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Summary:

In a recent conversation with some Internet pros about different aspects of personal branding, one thing really struck me: we all fell into one of two opinion groups. One group thought personal branding is natural and necessary, while the other group felt that personal branding is […]

iStock_000000658672XSmallIn a recent conversation with some Internet pros about different aspects of personal branding, one thing really struck me: we all fell into one of two opinion groups. One group thought personal branding is natural and necessary, while the other group felt that personal branding is icky. I’m convinced the reason those in the second group feel that way is down to the use of the word “brand.” It’s the baggage associated with that word that gives “personal branding” a bad name. So let’s not call it that. Instead, let’s call it “image” and talk about what it is and what it isn’t (or what it shouldn’t be).

But first, some basics. You are being Googled. If you haven’t done so lately, do a vanity search and try to objectively assess the impression people will get when they see the results. Who’s Googling you? Potential partners (of the love and work variety), clients, investors…all kinds of people are doing a quick background check on you. As a professional, what you want to accomplish with your image is credibility. You want those search results to show that you know what you’re doing. This is true whether you’re an artist, a dog groomer, a developer or a wedding planner.

What It Is

Image is unavoidable. If you have an online presence, people are making assumptions and forming opinions about you. They’re putting you into categories. It’s what people do. The conclusion they reach constitutes your image, whether you like it or not.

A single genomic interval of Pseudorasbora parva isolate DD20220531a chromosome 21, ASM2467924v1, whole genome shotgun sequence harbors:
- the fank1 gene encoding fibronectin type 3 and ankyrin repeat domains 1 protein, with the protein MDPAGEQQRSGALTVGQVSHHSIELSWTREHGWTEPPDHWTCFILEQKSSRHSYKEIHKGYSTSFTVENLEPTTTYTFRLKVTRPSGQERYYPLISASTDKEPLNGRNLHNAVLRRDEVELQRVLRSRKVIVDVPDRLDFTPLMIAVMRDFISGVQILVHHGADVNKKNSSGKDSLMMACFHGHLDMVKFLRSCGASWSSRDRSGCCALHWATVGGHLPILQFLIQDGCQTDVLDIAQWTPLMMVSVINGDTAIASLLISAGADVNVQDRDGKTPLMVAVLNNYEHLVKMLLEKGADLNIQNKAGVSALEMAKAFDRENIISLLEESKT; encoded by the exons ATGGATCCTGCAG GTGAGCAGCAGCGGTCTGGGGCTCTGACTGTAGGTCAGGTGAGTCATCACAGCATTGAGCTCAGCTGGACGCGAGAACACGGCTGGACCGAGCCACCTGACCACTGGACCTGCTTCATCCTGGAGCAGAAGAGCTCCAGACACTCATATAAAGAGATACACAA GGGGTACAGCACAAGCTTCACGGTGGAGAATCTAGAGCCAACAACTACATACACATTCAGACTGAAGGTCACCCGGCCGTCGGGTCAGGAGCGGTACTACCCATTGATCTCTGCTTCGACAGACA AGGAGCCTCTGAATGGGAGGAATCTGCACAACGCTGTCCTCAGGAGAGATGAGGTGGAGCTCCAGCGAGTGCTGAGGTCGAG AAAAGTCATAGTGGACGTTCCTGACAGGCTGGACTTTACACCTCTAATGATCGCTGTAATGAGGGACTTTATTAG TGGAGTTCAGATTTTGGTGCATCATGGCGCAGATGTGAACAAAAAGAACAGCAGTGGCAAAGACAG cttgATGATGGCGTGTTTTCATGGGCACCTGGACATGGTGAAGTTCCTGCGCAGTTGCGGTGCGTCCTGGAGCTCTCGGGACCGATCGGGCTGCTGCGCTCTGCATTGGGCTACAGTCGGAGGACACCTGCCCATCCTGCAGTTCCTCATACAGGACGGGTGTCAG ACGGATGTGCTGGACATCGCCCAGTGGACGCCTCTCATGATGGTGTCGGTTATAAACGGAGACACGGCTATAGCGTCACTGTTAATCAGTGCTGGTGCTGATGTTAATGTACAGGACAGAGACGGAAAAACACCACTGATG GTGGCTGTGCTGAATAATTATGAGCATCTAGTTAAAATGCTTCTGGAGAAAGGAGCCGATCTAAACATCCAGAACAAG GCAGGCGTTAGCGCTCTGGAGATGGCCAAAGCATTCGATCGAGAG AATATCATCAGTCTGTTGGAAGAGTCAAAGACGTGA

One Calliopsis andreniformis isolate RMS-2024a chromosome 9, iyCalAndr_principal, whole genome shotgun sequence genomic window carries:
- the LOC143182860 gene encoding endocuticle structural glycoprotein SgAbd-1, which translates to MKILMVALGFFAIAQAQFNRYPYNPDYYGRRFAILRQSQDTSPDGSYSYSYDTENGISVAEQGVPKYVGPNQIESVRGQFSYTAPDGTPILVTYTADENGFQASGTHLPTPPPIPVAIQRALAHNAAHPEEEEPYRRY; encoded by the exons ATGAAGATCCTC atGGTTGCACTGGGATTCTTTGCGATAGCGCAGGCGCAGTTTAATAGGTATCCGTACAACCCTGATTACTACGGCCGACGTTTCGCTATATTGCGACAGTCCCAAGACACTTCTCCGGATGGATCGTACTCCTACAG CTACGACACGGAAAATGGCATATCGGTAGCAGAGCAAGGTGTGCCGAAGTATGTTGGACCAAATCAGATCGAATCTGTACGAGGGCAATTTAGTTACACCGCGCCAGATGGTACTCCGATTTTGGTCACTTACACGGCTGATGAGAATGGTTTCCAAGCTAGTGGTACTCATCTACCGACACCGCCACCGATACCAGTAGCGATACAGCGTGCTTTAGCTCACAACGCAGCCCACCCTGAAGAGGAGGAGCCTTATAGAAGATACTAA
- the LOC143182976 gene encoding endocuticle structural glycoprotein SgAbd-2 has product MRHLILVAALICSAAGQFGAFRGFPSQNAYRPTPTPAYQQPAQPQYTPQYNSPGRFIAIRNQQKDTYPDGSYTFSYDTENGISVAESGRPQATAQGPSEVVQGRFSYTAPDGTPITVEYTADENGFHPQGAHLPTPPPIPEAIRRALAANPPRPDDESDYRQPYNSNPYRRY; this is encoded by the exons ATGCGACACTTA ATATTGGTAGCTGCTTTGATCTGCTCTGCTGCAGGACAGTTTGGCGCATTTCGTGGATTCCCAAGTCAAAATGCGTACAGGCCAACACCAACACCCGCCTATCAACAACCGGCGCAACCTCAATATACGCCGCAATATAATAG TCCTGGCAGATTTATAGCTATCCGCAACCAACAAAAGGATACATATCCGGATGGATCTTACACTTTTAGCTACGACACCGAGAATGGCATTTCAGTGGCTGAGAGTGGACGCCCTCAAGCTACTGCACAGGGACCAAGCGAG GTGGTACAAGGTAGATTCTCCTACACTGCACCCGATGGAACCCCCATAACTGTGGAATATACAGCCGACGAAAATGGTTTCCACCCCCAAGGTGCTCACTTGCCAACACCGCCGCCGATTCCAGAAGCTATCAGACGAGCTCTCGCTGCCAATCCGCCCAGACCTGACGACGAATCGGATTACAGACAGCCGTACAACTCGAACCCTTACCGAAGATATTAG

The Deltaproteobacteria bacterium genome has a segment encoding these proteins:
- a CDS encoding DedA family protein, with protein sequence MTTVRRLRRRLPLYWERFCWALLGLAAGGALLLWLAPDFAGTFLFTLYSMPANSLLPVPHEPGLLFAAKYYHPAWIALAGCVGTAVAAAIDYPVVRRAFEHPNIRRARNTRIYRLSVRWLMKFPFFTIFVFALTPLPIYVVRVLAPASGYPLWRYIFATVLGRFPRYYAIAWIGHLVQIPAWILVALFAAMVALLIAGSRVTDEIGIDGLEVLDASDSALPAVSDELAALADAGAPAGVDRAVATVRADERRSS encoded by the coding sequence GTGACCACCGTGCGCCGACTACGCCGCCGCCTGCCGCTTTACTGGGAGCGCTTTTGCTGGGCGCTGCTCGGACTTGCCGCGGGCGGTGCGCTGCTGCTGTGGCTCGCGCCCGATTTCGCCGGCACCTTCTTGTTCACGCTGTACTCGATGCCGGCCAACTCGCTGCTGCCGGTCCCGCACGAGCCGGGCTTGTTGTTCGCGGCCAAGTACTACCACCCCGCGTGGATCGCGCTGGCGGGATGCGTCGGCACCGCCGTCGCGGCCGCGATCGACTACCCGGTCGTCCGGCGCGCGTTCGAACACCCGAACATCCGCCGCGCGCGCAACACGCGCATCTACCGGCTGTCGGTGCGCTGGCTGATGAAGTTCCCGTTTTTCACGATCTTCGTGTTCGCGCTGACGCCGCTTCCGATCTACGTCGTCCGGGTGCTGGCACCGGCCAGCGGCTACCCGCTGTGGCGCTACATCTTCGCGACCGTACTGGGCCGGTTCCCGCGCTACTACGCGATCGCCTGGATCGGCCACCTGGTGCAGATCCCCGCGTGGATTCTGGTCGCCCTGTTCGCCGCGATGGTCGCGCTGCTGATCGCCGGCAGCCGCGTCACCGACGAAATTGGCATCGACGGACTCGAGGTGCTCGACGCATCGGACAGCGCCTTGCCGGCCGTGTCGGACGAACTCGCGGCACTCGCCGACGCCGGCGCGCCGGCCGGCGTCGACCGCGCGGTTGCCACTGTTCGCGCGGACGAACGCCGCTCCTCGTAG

Maybe you don’t care. Not caring is certainly an option. But if you’re a professional, and I’m assuming you are if you’re reading this, you should probably care.

Image is like a shirt. Every morning you get up and pick out clothes that will be appropriate for what you’re going to do and who you’re going to see that day. So you just have to decide if the “online you” that you present is a guy in flip-flops with two days of stubble, or a well-groomed guy in a smart suit, or something in between. And you can have an “off-duty online you” and a “professional online you,” no problem! It doesn’t hurt someone’s image to seem like a well-rounded, multifaceted person.

What It Isn’t (Or Shouldn’t Be)

Image shouldn’t be artificial. A lot of people seem to have that ickiness reaction because they perceive that a personal brand is something like a fake facade. But the general consensus is that you have to be genuine in this day and age. So, just be yourself. Or, more accurately, your image should reflect the parts of your self that you want to show the world. If your image is a fabrication, people will figure it out eventually, so honesty is the best policy.

A Definition of Branding

Wikipedia offers this definition of branding: